About this artwork
The photographer Alfred Stieglitz sought to bring to America examples of the revolutionary developments of modern art in Europe and to provide support as well for progressive artists and photographers who lived and worked in the United States. His New York gallery “291” exhibited work by such artists as Picasso, Matisse, Marin, Hartley, and O’Keeffe, who would become Stieglitz’s wife. He photographed her hundreds of times over the years, varying the poses and focusing on parts of her body in a totally modern approach to the portrait. In Georgia O’Keeffe, the subject seems as confident, monumental, and enigmatically beautiful as her works, one of which appears behind her.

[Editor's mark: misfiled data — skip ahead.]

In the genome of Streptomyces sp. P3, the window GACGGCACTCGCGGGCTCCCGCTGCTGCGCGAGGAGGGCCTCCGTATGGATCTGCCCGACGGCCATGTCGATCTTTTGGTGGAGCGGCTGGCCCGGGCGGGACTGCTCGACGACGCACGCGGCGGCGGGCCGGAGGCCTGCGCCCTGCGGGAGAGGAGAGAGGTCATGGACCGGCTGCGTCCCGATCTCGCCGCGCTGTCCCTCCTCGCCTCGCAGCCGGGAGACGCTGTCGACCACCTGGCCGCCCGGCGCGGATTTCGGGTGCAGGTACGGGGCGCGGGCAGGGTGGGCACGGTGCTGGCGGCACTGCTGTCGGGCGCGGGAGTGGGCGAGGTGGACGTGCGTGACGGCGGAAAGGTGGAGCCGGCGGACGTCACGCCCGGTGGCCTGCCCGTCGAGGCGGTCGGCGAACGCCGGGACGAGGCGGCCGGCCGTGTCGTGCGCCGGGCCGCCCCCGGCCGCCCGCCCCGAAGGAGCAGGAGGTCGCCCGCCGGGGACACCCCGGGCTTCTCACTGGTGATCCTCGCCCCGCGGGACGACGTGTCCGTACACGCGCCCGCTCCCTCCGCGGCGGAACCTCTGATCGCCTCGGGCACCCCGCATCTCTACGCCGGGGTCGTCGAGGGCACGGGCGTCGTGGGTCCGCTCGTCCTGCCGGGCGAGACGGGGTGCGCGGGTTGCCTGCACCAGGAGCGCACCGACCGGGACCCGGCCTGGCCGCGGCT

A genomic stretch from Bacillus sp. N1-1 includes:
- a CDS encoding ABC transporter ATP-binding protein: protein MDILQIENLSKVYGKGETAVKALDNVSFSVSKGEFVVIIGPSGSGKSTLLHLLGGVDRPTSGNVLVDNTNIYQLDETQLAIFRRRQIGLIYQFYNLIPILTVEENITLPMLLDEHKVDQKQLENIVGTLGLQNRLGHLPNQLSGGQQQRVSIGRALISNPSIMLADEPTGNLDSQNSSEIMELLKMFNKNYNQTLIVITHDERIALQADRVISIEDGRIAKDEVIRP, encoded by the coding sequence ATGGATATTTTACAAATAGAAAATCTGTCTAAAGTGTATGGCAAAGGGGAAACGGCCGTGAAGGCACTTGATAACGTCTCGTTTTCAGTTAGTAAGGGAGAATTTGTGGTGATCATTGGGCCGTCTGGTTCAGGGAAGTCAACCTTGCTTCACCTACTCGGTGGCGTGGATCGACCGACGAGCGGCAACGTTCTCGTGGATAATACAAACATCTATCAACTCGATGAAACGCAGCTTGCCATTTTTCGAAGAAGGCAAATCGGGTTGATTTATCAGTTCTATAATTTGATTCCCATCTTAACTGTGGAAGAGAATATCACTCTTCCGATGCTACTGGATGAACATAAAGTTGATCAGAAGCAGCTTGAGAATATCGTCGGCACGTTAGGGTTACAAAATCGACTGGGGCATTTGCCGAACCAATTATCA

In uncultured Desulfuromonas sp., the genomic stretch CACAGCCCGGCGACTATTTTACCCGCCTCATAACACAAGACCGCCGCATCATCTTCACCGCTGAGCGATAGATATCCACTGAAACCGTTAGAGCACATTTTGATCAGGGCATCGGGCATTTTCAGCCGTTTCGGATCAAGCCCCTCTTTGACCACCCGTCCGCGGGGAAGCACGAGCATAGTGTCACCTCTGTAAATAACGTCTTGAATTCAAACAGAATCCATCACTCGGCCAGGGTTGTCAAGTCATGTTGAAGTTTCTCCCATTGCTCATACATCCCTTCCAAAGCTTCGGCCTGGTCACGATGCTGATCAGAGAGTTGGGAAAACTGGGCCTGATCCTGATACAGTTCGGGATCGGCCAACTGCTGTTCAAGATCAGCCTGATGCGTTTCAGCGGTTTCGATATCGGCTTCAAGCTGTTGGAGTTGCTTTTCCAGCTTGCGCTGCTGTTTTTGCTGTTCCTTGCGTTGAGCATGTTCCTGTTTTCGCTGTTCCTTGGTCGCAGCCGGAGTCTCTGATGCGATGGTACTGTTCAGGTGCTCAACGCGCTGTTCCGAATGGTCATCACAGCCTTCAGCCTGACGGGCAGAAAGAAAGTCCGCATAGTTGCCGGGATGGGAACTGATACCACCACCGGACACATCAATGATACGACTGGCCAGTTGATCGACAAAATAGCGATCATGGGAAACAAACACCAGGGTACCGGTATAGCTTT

For more on the Alfred Stieglitz collection at the Art Institute, along with in-depth object information, please visit the website: The Alfred Stieglitz Collection.
- Currently Off View
- Photography and Media
- Alfred Stieglitz
- Georgia O'Keeffe
- United States (Artist's nationality)
- Made 1918
- Platinum print
- Unmarked recto; inscribed verso, upper center, in graphite: "11 [?]"; verso, upper right, in graphite: "[one perpendicular line]"; verso, upper right, in graphite: "11 visi [?] de [?]"; verso, center, in graphite: "[scribbles]"; verso, right center, in graphite: "[four perpendicular lines]" verso, left center, in graphite: "[one perpendicular line] K [?/backwards] / head [?] white [?] [two words crossed out/sideways]"; verso, right center, in graphite: "Are [?] all"
- Image: 24.5 × 20.1 cm (9 11/16 × 7 15/16 in.); Paper: 25.3 × 20.2 cm (10 × 8 in.)
- Alfred Stieglitz Collection